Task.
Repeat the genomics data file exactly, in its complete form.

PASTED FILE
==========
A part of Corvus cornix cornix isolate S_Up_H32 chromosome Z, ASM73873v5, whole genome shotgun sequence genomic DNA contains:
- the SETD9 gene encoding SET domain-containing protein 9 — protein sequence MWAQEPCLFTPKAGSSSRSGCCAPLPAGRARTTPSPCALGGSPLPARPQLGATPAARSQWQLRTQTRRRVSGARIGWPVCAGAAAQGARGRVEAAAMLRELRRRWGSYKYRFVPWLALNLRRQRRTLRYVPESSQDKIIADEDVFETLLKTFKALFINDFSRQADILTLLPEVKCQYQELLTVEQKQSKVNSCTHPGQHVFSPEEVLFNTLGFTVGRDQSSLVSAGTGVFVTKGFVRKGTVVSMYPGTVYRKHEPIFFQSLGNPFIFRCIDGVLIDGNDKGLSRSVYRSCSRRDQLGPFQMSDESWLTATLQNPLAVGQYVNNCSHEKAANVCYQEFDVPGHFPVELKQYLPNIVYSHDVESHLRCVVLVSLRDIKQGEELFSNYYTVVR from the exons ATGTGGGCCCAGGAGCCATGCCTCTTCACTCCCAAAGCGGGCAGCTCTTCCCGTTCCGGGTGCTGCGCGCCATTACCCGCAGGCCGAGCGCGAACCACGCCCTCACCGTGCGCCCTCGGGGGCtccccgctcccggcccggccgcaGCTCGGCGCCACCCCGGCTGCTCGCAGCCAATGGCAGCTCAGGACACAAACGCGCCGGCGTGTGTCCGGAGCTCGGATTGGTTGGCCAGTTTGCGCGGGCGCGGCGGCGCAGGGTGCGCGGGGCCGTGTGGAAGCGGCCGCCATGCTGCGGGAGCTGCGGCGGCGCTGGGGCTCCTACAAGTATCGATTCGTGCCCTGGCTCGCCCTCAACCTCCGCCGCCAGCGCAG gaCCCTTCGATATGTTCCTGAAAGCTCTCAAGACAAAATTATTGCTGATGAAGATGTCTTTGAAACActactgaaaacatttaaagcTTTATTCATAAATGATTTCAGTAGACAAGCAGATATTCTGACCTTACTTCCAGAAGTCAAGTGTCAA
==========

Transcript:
A part of Corvus cornix cornix isolate S_Up_H32 chromosome Z, ASM73873v5, whole genome shotgun sequence genomic DNA contains:
- the SETD9 gene encoding SET domain-containing protein 9 — protein sequence MWAQEPCLFTPKAGSSSRSGCCAPLPAGRARTTPSPCALGGSPLPARPQLGATPAARSQWQLRTQTRRRVSGARIGWPVCAGAAAQGARGRVEAAAMLRELRRRWGSYKYRFVPWLALNLRRQRRTLRYVPESSQDKIIADEDVFETLLKTFKALFINDFSRQADILTLLPEVKCQYQELLTVEQKQSKVNSCTHPGQHVFSPEEVLFNTLGFTVGRDQSSLVSAGTGVFVTKGFVRKGTVVSMYPGTVYRKHEPIFFQSLGNPFIFRCIDGVLIDGNDKGLSRSVYRSCSRRDQLGPFQMSDESWLTATLQNPLAVGQYVNNCSHEKAANVCYQEFDVPGHFPVELKQYLPNIVYSHDVESHLRCVVLVSLRDIKQGEELFSNYYTVVR from the exons ATGTGGGCCCAGGAGCCATGCCTCTTCACTCCCAAAGCGGGCAGCTCTTCCCGTTCCGGGTGCTGCGCGCCATTACCCGCAGGCCGAGCGCGAACCACGCCCTCACCGTGCGCCCTCGGGGGCtccccgctcccggcccggccgcaGCTCGGCGCCACCCCGGCTGCTCGCAGCCAATGGCAGCTCAGGACACAAACGCGCCGGCGTGTGTCCGGAGCTCGGATTGGTTGGCCAGTTTGCGCGGGCGCGGCGGCGCAGGGTGCGCGGGGCCGTGTGGAAGCGGCCGCCATGCTGCGGGAGCTGCGGCGGCGCTGGGGCTCCTACAAGTATCGATTCGTGCCCTGGCTCGCCCTCAACCTCCGCCGCCAGCGCAG gaCCCTTCGATATGTTCCTGAAAGCTCTCAAGACAAAATTATTGCTGATGAAGATGTCTTTGAAACActactgaaaacatttaaagcTTTATTCATAAATGATTTCAGTAGACAAGCAGATATTCTGACCTTACTTCCAGAAGTCAAGTGTCAA